Dick Delfs had a tremendous influence as a physician, but Marilyn, his wife of 65 years, and daughters Diane [Lusch] and Kathy [Pearson] were his top priority. "He was one of the most honest men that could ever be," says Marilyn who met him at college. "He was very kind, very generous and considerate of everyone. You knew where you stood with him." Daughter Diane fondly remembers her dad as a "hardworking, honest, moral person who loved to 'stir the pot' with a bit of controversy and surprises to get us going." She notes, "I had such a great dad and he lived in a great era when doctors knew the whole patient." Although extremely busy tending to others, Delfs maintained a presence with his family. "He was a real good dad," recalls Diane. "He was somebody who I always knew trusted me."
House calls often kept her father away from meals, but Diane says, "he was always there to listen and support us." Every Thursday - Delfs night off - the family would go out to dinner and share an evening together. Marilyn recalls their introduction to Centerville when people referred to the "new doc in town" and came by to size him up. Initially, the new "docs" couldn't find medical office space in Centerville, so Marilyn remembers that they rented an old beauty parlor. The only space available for an x-ray machine was in an area that could only be accessed by walking outside. In inclement weather, it could be an interesting trip. "Things like that don't make a lot of sense now, but that was what it was like in those days in Centerville," quips Marilyn.
Diane has fond memories of moving to Centerville as a nine year-old and growing up in the small, safe community. She says, "He and my mom were probably the best friends anyone could hope to have." Rasmussen echoed these sentiments when he commented, "That couple was the best couple I have ever met in being able to make people comfortable in their presence. Once you came in their door, you were made to feel that you were the only one of importance."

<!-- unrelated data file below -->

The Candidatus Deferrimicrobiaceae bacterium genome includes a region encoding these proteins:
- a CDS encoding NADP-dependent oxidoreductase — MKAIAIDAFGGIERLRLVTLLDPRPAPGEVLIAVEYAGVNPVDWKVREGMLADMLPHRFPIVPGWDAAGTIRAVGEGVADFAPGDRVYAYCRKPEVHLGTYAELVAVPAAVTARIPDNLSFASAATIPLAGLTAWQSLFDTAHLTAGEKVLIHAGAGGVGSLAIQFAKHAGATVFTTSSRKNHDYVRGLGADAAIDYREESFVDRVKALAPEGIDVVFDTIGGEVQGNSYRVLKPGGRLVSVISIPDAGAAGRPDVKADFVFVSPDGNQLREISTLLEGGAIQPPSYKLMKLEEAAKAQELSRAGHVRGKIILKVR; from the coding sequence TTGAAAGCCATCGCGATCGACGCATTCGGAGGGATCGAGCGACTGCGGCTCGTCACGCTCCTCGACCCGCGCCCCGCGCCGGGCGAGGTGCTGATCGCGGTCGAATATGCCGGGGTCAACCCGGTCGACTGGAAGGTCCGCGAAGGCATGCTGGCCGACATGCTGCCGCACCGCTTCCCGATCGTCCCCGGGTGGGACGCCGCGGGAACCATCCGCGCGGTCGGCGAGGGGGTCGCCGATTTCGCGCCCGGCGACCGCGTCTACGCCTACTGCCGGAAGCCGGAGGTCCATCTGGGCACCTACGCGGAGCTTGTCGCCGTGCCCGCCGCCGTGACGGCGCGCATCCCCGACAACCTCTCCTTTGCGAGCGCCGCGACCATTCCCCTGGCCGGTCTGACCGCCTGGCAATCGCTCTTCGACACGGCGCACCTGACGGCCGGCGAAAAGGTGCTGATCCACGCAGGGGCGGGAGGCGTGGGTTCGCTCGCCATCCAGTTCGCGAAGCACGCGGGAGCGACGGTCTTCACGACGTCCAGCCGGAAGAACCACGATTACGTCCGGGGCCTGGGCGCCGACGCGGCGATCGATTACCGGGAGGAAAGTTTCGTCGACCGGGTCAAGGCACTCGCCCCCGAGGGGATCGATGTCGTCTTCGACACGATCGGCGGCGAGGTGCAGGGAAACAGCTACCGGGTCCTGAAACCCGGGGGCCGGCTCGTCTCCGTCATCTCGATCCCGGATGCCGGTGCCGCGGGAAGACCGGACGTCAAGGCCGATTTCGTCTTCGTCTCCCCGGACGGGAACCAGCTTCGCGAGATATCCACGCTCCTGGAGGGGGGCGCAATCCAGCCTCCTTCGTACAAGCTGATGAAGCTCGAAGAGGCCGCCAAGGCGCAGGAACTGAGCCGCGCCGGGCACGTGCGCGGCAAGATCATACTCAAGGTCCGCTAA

Not only known for a "generous heart," Dr. Delfs appreciated and displayed a marked talent in the fine arts as well. Self-taught in mosaic tile composition, his artwork is exemplary and adorns pots, stepping stones and gifts for friends. Although the family was a bit surprised by his talent with tile mosaic composition, Diane muses that he was trained as a physician and surgeon, which can also be considered an artistic endeavor. "He was a good guy, a good friend and loved this country."
Delfs daughter Kathy, remembers her father as a proud American who was kind, generous and "full of the dickens" at times. As proof of that point, during the Christmas season, Richard Delfs, M.D. would don his trusty John Deere hat with wine cork "reindeer antlers" as a holiday tribute. "He was very loving and generous; he loved to play baseball with me when I was a little girl." Kathy remembers trips to Seal Stadium to see Giants games and her idol, Willie Mays and watch 49er games at Kezar Stadium.
Thinking of her father's legacy, Diane says, "He gave me love, self-confidence and a positive attitude and taught me how to give without expecting anything in return; both of my parents shared these attitudes. He was strong; you knew you could count on dad. We were secure in our family."